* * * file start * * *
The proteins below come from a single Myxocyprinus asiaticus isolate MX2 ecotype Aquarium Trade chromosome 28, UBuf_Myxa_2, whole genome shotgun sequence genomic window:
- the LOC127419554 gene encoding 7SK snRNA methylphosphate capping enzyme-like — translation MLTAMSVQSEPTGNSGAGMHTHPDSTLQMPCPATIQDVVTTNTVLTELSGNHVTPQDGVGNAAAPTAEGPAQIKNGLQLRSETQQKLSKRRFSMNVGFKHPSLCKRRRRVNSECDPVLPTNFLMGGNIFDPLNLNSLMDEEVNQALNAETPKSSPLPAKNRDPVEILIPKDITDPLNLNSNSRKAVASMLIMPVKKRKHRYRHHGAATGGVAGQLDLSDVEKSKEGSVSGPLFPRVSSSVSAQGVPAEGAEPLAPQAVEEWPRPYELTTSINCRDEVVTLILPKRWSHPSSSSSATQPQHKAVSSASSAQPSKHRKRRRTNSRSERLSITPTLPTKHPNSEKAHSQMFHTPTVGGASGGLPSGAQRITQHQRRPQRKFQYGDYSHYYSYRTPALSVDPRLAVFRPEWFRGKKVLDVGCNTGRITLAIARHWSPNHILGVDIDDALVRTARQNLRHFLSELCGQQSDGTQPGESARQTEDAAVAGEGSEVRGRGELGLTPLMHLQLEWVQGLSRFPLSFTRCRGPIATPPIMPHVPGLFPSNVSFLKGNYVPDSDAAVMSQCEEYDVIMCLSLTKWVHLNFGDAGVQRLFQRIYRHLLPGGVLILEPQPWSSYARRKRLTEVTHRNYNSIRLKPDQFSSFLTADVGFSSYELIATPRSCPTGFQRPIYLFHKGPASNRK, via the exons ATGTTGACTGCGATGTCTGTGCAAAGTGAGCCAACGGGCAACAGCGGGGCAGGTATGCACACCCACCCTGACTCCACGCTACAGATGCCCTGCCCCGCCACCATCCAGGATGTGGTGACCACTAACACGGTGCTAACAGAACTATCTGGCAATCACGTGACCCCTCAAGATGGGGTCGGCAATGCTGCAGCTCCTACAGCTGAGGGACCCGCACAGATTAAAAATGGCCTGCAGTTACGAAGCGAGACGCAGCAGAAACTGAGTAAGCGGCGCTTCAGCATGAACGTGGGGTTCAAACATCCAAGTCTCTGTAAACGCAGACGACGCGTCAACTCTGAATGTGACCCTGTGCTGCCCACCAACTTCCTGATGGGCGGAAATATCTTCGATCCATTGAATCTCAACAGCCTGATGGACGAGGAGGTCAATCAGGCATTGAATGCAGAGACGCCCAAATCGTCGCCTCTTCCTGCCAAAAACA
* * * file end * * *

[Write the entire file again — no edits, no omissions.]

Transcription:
The proteins below come from a single Myxocyprinus asiaticus isolate MX2 ecotype Aquarium Trade chromosome 28, UBuf_Myxa_2, whole genome shotgun sequence genomic window:
- the LOC127419554 gene encoding 7SK snRNA methylphosphate capping enzyme-like — translation MLTAMSVQSEPTGNSGAGMHTHPDSTLQMPCPATIQDVVTTNTVLTELSGNHVTPQDGVGNAAAPTAEGPAQIKNGLQLRSETQQKLSKRRFSMNVGFKHPSLCKRRRRVNSECDPVLPTNFLMGGNIFDPLNLNSLMDEEVNQALNAETPKSSPLPAKNRDPVEILIPKDITDPLNLNSNSRKAVASMLIMPVKKRKHRYRHHGAATGGVAGQLDLSDVEKSKEGSVSGPLFPRVSSSVSAQGVPAEGAEPLAPQAVEEWPRPYELTTSINCRDEVVTLILPKRWSHPSSSSSATQPQHKAVSSASSAQPSKHRKRRRTNSRSERLSITPTLPTKHPNSEKAHSQMFHTPTVGGASGGLPSGAQRITQHQRRPQRKFQYGDYSHYYSYRTPALSVDPRLAVFRPEWFRGKKVLDVGCNTGRITLAIARHWSPNHILGVDIDDALVRTARQNLRHFLSELCGQQSDGTQPGESARQTEDAAVAGEGSEVRGRGELGLTPLMHLQLEWVQGLSRFPLSFTRCRGPIATPPIMPHVPGLFPSNVSFLKGNYVPDSDAAVMSQCEEYDVIMCLSLTKWVHLNFGDAGVQRLFQRIYRHLLPGGVLILEPQPWSSYARRKRLTEVTHRNYNSIRLKPDQFSSFLTADVGFSSYELIATPRSCPTGFQRPIYLFHKGPASNRK, via the exons ATGTTGACTGCGATGTCTGTGCAAAGTGAGCCAACGGGCAACAGCGGGGCAGGTATGCACACCCACCCTGACTCCACGCTACAGATGCCCTGCCCCGCCACCATCCAGGATGTGGTGACCACTAACACGGTGCTAACAGAACTATCTGGCAATCACGTGACCCCTCAAGATGGGGTCGGCAATGCTGCAGCTCCTACAGCTGAGGGACCCGCACAGATTAAAAATGGCCTGCAGTTACGAAGCGAGACGCAGCAGAAACTGAGTAAGCGGCGCTTCAGCATGAACGTGGGGTTCAAACATCCAAGTCTCTGTAAACGCAGACGACGCGTCAACTCTGAATGTGACCCTGTGCTGCCCACCAACTTCCTGATGGGCGGAAATATCTTCGATCCATTGAATCTCAACAGCCTGATGGACGAGGAGGTCAATCAGGCATTGAATGCAGAGACGCCCAAATCGTCGCCTCTTCCTGCCAAAAACA